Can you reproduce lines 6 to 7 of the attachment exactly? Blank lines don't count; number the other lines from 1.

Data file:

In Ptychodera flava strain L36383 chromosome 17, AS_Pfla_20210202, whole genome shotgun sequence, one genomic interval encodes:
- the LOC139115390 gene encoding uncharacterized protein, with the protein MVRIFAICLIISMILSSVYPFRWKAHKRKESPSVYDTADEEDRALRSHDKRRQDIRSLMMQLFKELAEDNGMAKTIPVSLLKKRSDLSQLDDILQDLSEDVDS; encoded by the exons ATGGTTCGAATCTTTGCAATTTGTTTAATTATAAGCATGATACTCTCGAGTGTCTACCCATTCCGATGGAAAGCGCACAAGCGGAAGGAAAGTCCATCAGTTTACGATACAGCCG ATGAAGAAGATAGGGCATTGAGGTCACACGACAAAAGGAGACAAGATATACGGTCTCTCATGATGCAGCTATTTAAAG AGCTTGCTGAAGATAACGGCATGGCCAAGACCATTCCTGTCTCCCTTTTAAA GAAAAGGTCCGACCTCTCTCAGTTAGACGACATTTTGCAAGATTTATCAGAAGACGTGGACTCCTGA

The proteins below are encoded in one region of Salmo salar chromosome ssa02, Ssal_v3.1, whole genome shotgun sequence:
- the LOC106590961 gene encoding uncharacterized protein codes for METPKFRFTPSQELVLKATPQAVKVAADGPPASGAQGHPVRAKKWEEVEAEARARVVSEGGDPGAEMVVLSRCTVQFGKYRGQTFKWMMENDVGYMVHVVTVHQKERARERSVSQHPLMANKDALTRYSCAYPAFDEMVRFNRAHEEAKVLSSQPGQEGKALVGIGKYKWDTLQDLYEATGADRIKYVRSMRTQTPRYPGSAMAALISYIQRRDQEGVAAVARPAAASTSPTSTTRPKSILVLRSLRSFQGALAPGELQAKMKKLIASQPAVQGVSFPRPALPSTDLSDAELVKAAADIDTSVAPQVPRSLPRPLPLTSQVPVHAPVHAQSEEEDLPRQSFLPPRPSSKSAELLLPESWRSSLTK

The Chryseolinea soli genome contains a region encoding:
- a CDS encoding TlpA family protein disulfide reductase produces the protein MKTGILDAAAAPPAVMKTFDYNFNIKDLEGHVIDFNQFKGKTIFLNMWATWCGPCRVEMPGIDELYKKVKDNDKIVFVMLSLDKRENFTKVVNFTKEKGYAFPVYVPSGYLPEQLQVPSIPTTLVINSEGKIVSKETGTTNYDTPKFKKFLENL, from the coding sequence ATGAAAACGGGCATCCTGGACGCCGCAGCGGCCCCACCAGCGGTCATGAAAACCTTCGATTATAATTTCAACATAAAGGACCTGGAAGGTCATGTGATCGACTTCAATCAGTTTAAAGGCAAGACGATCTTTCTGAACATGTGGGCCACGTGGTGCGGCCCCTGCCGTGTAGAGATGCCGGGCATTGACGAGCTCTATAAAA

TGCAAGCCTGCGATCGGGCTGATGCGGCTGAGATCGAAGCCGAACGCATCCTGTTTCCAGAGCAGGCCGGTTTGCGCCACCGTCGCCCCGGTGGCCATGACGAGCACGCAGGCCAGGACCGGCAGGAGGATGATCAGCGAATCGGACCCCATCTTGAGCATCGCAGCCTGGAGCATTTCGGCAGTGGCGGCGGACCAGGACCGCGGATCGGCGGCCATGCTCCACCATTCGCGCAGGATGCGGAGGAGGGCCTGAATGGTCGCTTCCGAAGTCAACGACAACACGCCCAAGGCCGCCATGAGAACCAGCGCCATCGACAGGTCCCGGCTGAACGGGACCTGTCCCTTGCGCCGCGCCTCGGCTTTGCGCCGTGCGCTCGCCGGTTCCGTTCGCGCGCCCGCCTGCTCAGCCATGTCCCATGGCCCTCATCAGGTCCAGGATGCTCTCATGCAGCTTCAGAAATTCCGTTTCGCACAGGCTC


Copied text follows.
- a CDS encoding TlpA family protein disulfide reductase produces the protein MKTGILDAAAAPPAVMKTFDYNFNIKDLEGHVIDFNQFKGKTIFLNMWATWCGPCRVEMPGIDELYKKVKDNDKIVFVMLSLDKRENFTKVVNFTKEKGYAFPVYVPSGYLPEQLQVPSIPTTLVINSEGKIVSKETGTTNYDTPKFKKFLENL, from the coding sequence ATGAAAACGGGCATCCTGGACGCCGCAGCGGCCCCACCAGCGGTCATGAAAACCTTCGATTATAATTTCAACATAAAGGACCTGGAAGGTCATGTGATCGACTTCAATCAGTTTAAAGGCAAGACGATCTTTCTGAACATGTGGGCCACGTGGTGCGGCCCCTGCCGTGTAGAGATGCCGGGCATTGACGAGCTCTATAAAA

TGCAAGCCTGCGATCGGGCTGATGCGGCTGAGATCGAAGCCGAACGCATCCTGTTTCCAGAGCAGGCCGGTTTGCGCCACCGTCGCCCCGGTGGCCATGACGAGCACGCAGGCCAGGACCGGCAGGAGGATGATCAGCGAATCGGACCCCATCTTGAGCATCGCAGCCTGGAGCATTTCGGCAGTGGCGGCGGACCAGGACCGCGGATCGGCGGCCATGCTCCACCATTCGCGCAGGATGCGGAGGAGGGCCTGAATGGTCGCTTCCGAAGTCAACGACAACACGCCCAAGGCCGCCATGAGAACCAGCGCCATCGACAGGTCCCGGCTGAACGGGACCTGTCCCTTGCGCCGCGCCTCGGCTTTGCGCCGTGCGCTCGCCGGTTCCGTTCGCGCGCCCGCCTGCTCAGCCATGTCCCATGGCCCTCATCAGGTCCAGGATGCTCTCATGCAGCTTCAGAAATTCCGTTTCGCACAGGCTC